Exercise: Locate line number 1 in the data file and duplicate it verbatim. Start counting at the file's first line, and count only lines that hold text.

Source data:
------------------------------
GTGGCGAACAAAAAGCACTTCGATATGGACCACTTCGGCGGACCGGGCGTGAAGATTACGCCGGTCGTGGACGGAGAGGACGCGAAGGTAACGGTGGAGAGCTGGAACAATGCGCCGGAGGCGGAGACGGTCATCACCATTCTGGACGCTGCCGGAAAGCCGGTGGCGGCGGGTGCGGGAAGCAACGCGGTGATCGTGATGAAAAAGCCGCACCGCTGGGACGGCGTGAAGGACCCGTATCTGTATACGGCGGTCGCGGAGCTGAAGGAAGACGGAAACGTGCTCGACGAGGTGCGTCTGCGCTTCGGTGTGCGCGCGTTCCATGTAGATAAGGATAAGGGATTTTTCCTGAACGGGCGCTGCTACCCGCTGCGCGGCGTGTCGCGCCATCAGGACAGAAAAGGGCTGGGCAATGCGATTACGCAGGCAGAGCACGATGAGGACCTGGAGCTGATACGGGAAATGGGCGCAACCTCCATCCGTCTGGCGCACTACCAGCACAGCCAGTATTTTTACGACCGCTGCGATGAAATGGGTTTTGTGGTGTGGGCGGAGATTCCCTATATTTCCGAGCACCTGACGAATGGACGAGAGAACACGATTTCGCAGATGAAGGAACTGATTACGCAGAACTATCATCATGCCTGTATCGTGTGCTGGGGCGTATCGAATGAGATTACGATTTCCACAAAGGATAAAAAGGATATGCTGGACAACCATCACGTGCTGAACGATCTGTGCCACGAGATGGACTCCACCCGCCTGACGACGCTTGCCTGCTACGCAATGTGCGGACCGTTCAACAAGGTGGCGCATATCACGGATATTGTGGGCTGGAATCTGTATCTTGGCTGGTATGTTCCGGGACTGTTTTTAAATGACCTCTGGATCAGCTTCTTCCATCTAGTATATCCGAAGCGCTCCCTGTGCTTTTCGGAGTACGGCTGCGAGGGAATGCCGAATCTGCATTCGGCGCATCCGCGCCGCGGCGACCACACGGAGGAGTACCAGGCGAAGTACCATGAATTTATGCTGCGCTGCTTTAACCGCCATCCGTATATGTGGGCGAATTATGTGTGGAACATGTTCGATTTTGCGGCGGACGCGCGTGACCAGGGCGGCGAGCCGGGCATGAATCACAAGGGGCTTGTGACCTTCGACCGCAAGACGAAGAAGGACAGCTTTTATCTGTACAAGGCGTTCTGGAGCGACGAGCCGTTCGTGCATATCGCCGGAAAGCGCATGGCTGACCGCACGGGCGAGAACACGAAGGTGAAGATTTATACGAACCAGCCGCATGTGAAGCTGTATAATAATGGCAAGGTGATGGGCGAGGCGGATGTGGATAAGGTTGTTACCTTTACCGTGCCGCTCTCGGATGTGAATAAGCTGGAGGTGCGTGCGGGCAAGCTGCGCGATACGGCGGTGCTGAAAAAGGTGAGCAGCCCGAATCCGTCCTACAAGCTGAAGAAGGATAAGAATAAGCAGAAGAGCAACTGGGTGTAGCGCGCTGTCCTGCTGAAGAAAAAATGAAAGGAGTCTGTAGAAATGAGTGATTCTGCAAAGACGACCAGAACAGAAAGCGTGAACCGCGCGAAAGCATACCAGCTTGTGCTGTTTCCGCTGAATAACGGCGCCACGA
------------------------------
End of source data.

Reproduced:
GTGGCGAACAAAAAGCACTTCGATATGGACCACTTCGGCGGACCGGGCGTGAAGATTACGCCGGTCGTGGACGGAGAGGACGCGAAGGTAACGGTGGAGAGCTGGAACAATGCGCCGGAGGCGGAGACGGTCATCACCATTCTGGACGCTGCCGGAAAGCCGGTGGCGGCGGGTGCGGGAAGCAACGCGGTGATCGTGATGAAAAAGCCGCACCGCTGGGACGGCGTGAAGGACCCGTATCTGTATACGGCGGTCGCGGAGCTGAAGGAAGACGGAAACGTGCTCGACGAGGTGCGTCTGCGCTTCGGTGTGCGCGCGTTCCATGTAGATAAGGATAAGGGATTTTTCCTGAACGGGCGCTGCTACCCGCTGCGCGGCGTGTCGCGCCATCAGGACAGAAAAGGGCTGGGCAATGCGATTACGCAGGCAGAGCACGATGAGGACCTGGAGCTGATACGGGAAATGGGCGCAACCTCCATCCGTCTGGCGCACTACCAGCACAGCCAGTATTTTTACGACCGCTGCGATGAAATGGGTTTTGTGGTGTGGGCGGAGATTCCCTATATTTCCGAGCACCTGACGAATGGACGAGAGAACACGATTTCGCAGATGAAGGAACTGATTACGCAGAACTATCATCATGCCTGTATCGTGTGCTGGGGCGTATCGAATGAGATTACGATTTCCACAAAGGATAAAAAGGATATGCTGGACAACCATCACGTGCTGAACGATCTGTGCCACGAGATGGACTCCACCCGCCTGACGACGCTTGCCTGCTACGCAATGTGCGGACCGTTCAACAAGGTGGCGCATATCACGGATATTGTGGGCTGGAATCTGTATCTTGGCTGGTATGTTCCGGGACTGTTTTTAAATGACCTCTGGATCAGCTTCTTCCATCTAGTATATCCGAAGCGCTCCCTGTGCTTTTCGGAGTACGGCTGCGAGGGAATGCCGAATCTGCATTCGGCGCATCCGCGCCGCGGCGACCACACGGAGGAGTACCAGGCGAAGTACCATGAATTTATGCTGCGCTGCTTTAACCGCCATCCGTATATGTGGGCGAATTATGTGTGGAACATGTTCGATTTTGCGGCGGACGCGCGTGACCAGGGCGGCGAGCCGGGCATGAATCACAAGGGGCTTGTGACCTTCGACCGCAAGACGAAGAAGGACAGCTTTTATCTGTACAAGGCGTTCTGGAGCGACGAGCCGTTCGTGCATATCGCCGGAAAGCGCATGGCTGACCGCACGGGCGAGAACACGAAGGTGAAGATTTATACGAACCAGCCGCATGTGAAGCTGTATAATAATGGCAAGGTGATGGGCGAGGCGGATGTGGATAAGGTTGTTACCTTTACCGTGCCGCTCTCGGATGTGAATAAGCTGGAGGTGCGTGCGGGCAAGCTGCGCGATACGGCGGTGCTGAAAAAGGTGAGCAGCCCGAATCCGTCCTACAAGCTGAAGAAGGATAAGAATAAGCAGAAGAGCAACTGGGTGTAGCGCGCTGTCCTGCTGAAGAAAAAATGAAAGGAGTCTGTAGAAATGAGTGATTCTGCAAAGACGACCAGAACAGAAAGCGTGAACCGCGCGAAAGCATACCAGCTTGTGCTGTTTCCGCTGAATAACGGCGCCACGA